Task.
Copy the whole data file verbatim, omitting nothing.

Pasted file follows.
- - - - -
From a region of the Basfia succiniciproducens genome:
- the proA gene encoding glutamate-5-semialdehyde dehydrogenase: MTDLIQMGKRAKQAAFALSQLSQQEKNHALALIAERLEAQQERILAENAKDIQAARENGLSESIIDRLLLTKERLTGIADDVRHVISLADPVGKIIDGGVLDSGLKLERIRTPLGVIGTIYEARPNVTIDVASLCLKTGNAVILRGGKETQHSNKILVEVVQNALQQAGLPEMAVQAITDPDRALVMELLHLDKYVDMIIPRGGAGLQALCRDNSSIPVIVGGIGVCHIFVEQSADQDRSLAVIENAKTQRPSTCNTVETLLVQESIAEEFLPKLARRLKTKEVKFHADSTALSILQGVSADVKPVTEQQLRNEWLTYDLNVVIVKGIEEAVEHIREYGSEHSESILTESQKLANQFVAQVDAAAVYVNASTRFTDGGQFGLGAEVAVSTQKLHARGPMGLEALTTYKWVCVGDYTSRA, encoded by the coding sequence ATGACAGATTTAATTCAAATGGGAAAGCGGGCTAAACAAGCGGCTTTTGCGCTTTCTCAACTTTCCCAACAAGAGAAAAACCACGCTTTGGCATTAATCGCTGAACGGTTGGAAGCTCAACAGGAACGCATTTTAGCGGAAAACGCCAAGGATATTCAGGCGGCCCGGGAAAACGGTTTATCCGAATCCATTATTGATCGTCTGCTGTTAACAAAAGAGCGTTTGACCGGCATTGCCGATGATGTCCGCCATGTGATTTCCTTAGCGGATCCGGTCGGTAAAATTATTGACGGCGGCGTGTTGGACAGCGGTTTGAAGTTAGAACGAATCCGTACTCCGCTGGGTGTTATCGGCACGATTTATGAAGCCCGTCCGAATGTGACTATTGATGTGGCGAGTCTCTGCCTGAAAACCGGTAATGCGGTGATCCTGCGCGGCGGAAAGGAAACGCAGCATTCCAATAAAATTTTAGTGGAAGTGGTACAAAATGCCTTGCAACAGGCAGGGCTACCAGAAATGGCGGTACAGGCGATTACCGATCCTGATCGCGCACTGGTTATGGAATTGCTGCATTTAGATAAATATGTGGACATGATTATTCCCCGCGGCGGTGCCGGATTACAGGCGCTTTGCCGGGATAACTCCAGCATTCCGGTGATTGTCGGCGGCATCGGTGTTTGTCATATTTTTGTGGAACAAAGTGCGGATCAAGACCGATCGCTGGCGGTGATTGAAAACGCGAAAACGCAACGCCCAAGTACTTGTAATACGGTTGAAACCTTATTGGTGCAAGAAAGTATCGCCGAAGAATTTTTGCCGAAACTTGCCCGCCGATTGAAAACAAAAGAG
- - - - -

From a region of the Basfia succiniciproducens genome:
- the proA gene encoding glutamate-5-semialdehyde dehydrogenase: MTDLIQMGKRAKQAAFALSQLSQQEKNHALALIAERLEAQQERILAENAKDIQAARENGLSESIIDRLLLTKERLTGIADDVRHVISLADPVGKIIDGGVLDSGLKLERIRTPLGVIGTIYEARPNVTIDVASLCLKTGNAVILRGGKETQHSNKILVEVVQNALQQAGLPEMAVQAITDPDRALVMELLHLDKYVDMIIPRGGAGLQALCRDNSSIPVIVGGIGVCHIFVEQSADQDRSLAVIENAKTQRPSTCNTVETLLVQESIAEEFLPKLARRLKTKEVKFHADSTALSILQGVSADVKPVTEQQLRNEWLTYDLNVVIVKGIEEAVEHIREYGSEHSESILTESQKLANQFVAQVDAAAVYVNASTRFTDGGQFGLGAEVAVSTQKLHARGPMGLEALTTYKWVCVGDYTSRA, encoded by the coding sequence ATGACAGATTTAATTCAAATGGGAAAGCGGGCTAAACAAGCGGCTTTTGCGCTTTCTCAACTTTCCCAACAAGAGAAAAACCACGCTTTGGCATTAATCGCTGAACGGTTGGAAGCTCAACAGGAACGCATTTTAGCGGAAAACGCCAAGGATATTCAGGCGGCCCGGGAAAACGGTTTATCCGAATCCATTATTGATCGTCTGCTGTTAACAAAAGAGCGTTTGACCGGCATTGCCGATGATGTCCGCCATGTGATTTCCTTAGCGGATCCGGTCGGTAAAATTATTGACGGCGGCGTGTTGGACAGCGGTTTGAAGTTAGAACGAATCCGTACTCCGCTGGGTGTTATCGGCACGATTTATGAAGCCCGTCCGAATGTGACTATTGATGTGGCGAGTCTCTGCCTGAAAACCGGTAATGCGGTGATCCTGCGCGGCGGAAAGGAAACGCAGCATTCCAATAAAATTTTAGTGGAAGTGGTACAAAATGCCTTGCAACAGGCAGGGCTACCAGAAATGGCGGTACAGGCGATTACCGATCCTGATCGCGCACTGGTTATGGAATTGCTGCATTTAGATAAATATGTGGACATGATTATTCCCCGCGGCGGTGCCGGATTACAGGCGCTTTGCCGGGATAACTCCAGCATTCCGGTGATTGTCGGCGGCATCGGTGTTTGTCATATTTTTGTGGAACAAAGTGCGGATCAAGACCGATCGCTGGCGGTGATTGAAAACGCGAAAACGCAACGCCCAAGTACTTGTAATACGGTTGAAACCTTATTGGTGCAAGAAAGTATCGCCGAAGAATTTTTGCCGAAACTTGCCCGCCGATTGAAAACAAAAGAG